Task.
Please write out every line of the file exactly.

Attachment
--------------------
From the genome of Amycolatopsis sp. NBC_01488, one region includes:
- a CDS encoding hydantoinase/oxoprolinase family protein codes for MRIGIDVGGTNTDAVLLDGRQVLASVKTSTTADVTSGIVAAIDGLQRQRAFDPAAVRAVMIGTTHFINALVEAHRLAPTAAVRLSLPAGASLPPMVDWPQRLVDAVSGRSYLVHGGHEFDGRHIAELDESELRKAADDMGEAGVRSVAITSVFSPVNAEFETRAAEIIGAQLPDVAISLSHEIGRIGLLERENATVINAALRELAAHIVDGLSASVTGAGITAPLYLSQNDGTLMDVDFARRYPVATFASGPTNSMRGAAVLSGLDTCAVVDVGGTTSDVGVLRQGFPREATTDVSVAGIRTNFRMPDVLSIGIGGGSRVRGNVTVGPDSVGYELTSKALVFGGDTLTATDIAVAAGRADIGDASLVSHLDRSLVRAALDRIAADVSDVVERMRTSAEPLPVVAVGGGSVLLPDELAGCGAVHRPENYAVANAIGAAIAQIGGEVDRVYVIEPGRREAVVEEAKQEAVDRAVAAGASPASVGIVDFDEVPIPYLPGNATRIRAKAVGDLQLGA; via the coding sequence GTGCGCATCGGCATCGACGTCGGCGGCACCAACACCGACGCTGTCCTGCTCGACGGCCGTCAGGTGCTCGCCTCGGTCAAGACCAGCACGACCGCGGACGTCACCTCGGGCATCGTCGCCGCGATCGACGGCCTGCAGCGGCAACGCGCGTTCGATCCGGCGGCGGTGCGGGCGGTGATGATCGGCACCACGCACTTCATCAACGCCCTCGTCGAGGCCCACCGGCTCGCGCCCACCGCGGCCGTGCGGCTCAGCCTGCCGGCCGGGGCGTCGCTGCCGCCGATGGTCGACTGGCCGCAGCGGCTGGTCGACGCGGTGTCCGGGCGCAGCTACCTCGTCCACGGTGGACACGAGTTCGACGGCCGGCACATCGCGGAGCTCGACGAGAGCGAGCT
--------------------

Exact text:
From the genome of Amycolatopsis sp. NBC_01488, one region includes:
- a CDS encoding hydantoinase/oxoprolinase family protein codes for MRIGIDVGGTNTDAVLLDGRQVLASVKTSTTADVTSGIVAAIDGLQRQRAFDPAAVRAVMIGTTHFINALVEAHRLAPTAAVRLSLPAGASLPPMVDWPQRLVDAVSGRSYLVHGGHEFDGRHIAELDESELRKAADDMGEAGVRSVAITSVFSPVNAEFETRAAEIIGAQLPDVAISLSHEIGRIGLLERENATVINAALRELAAHIVDGLSASVTGAGITAPLYLSQNDGTLMDVDFARRYPVATFASGPTNSMRGAAVLSGLDTCAVVDVGGTTSDVGVLRQGFPREATTDVSVAGIRTNFRMPDVLSIGIGGGSRVRGNVTVGPDSVGYELTSKALVFGGDTLTATDIAVAAGRADIGDASLVSHLDRSLVRAALDRIAADVSDVVERMRTSAEPLPVVAVGGGSVLLPDELAGCGAVHRPENYAVANAIGAAIAQIGGEVDRVYVIEPGRREAVVEEAKQEAVDRAVAAGASPASVGIVDFDEVPIPYLPGNATRIRAKAVGDLQLGA; via the coding sequence GTGCGCATCGGCATCGACGTCGGCGGCACCAACACCGACGCTGTCCTGCTCGACGGCCGTCAGGTGCTCGCCTCGGTCAAGACCAGCACGACCGCGGACGTCACCTCGGGCATCGTCGCCGCGATCGACGGCCTGCAGCGGCAACGCGCGTTCGATCCGGCGGCGGTGCGGGCGGTGATGATCGGCACCACGCACTTCATCAACGCCCTCGTCGAGGCCCACCGGCTCGCGCCCACCGCGGCCGTGCGGCTCAGCCTGCCGGCCGGGGCGTCGCTGCCGCCGATGGTCGACTGGCCGCAGCGGCTGGTCGACGCGGTGTCCGGGCGCAGCTACCTCGTCCACGGTGGACACGAGTTCGACGGCCGGCACATCGCGGAGCTCGACGAGAGCGAGCT